• “People ready” to move (reflecting the completion of Change Management activity, both “Must have” and “Should have”)
  • “Systems & Building ready” to receive the People (both “Must have” and “Should have”)

I worked on the basis that in order to be in the “Must have” category, the absence of the deliverable had to be big enough to stop the move; otherwise it wasn’t really a “must have” but a “should have”. I made these intermediate milestones immediate predecessors of the first move (with any slack available between these and the first move date being explicitly shown as schedule contingency).  I obtained current information on forecasts and actual start/finish dates through weekly Workstream Lead (WSL) reports and regular 1:1 schedule review sessions, and updated the schedule with this information.

Monitor

I monitored the plan (and especially the critical path leading up to the first move) for the effect on the final deliverables of any updates. Each time I updated the plan with new information, I checked to confirm we were still on track to deliver the final deliverables on the planned dates, adjusting the contingency buffer if necessary.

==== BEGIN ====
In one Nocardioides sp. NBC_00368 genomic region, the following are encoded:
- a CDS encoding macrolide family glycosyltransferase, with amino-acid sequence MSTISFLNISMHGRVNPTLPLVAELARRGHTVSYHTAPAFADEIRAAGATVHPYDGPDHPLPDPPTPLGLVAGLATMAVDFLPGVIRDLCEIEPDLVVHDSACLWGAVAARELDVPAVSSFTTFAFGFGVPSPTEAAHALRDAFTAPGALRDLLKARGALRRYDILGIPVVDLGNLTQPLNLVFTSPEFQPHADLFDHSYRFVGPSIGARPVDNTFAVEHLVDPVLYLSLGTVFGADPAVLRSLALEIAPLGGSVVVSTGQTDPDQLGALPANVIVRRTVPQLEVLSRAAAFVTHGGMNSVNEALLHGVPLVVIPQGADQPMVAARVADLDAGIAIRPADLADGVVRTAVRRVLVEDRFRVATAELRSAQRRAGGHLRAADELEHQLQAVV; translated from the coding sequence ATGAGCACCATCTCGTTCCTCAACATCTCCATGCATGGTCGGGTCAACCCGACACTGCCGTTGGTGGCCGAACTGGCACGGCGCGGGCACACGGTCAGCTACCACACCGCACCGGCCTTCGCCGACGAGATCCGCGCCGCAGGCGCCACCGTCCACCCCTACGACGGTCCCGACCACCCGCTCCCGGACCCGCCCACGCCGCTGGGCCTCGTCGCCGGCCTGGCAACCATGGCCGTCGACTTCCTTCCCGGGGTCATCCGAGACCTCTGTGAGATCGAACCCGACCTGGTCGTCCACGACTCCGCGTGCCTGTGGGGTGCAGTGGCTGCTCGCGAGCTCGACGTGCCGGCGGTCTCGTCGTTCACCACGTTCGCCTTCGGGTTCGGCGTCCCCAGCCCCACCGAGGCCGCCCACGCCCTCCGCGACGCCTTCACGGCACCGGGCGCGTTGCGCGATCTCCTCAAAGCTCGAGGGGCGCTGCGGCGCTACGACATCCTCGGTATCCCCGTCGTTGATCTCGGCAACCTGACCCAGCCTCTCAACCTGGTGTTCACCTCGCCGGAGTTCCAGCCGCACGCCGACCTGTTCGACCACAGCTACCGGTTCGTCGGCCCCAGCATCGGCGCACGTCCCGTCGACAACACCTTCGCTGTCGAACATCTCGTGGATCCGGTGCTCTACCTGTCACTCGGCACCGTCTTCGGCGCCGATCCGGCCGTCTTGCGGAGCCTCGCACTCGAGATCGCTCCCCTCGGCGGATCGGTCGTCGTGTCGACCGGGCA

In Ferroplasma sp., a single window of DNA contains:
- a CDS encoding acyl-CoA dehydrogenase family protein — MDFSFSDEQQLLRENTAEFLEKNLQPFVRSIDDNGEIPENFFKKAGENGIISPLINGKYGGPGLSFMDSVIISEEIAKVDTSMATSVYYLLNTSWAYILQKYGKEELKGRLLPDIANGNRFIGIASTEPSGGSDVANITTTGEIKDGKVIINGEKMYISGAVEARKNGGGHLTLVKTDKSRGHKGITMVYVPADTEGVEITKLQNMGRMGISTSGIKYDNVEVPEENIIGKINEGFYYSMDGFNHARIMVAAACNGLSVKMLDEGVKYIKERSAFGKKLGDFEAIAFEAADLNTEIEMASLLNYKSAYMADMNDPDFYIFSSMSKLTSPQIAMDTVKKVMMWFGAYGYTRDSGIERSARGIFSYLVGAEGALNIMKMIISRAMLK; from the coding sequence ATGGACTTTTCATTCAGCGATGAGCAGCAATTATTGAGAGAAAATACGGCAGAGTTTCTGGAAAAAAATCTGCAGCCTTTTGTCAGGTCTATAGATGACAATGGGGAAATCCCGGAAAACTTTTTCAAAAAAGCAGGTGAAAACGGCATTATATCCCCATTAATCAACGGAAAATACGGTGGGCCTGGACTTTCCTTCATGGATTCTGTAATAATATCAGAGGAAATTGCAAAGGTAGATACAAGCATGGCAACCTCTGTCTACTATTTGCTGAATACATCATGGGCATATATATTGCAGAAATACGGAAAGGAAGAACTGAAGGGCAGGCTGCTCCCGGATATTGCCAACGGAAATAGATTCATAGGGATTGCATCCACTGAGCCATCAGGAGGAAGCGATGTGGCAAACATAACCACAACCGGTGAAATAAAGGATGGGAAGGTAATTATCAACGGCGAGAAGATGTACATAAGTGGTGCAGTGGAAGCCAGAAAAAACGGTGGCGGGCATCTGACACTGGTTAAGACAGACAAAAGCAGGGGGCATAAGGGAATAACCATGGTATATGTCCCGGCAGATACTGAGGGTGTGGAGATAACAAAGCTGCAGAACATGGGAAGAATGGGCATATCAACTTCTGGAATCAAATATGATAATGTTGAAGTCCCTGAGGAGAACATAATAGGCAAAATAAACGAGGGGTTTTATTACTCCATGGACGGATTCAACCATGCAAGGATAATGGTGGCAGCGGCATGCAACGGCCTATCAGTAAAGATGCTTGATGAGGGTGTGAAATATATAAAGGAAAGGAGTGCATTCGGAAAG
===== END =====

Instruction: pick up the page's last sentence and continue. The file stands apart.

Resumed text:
In this way I spotted anomalies – for example, having updated the schedule with revised dates from weekly WSL reports, I noticed final delivery milestone had moved 2 weeks later than planned. Each WSL’s detail plan appeared to be on track in isolation, but taken as a whole programme (taking dependencies into account) the final deliverables were late.

Detect

My typical approach to finding the cause of an anomaly such as this is to trace the predecessors of the slipped deliverable, working backwards in time to find where the delay is ultimately coming from (usually this is from missing or outdated inter-workstream or inter-project dependencies, raising the need for greater detail or revised dependencies).

In the case of the example, I isolated the problem to the start of a technology Pilot, which in turn was dependent on an IT system becoming available following Technical Testing and User Acceptance Testing (UAT).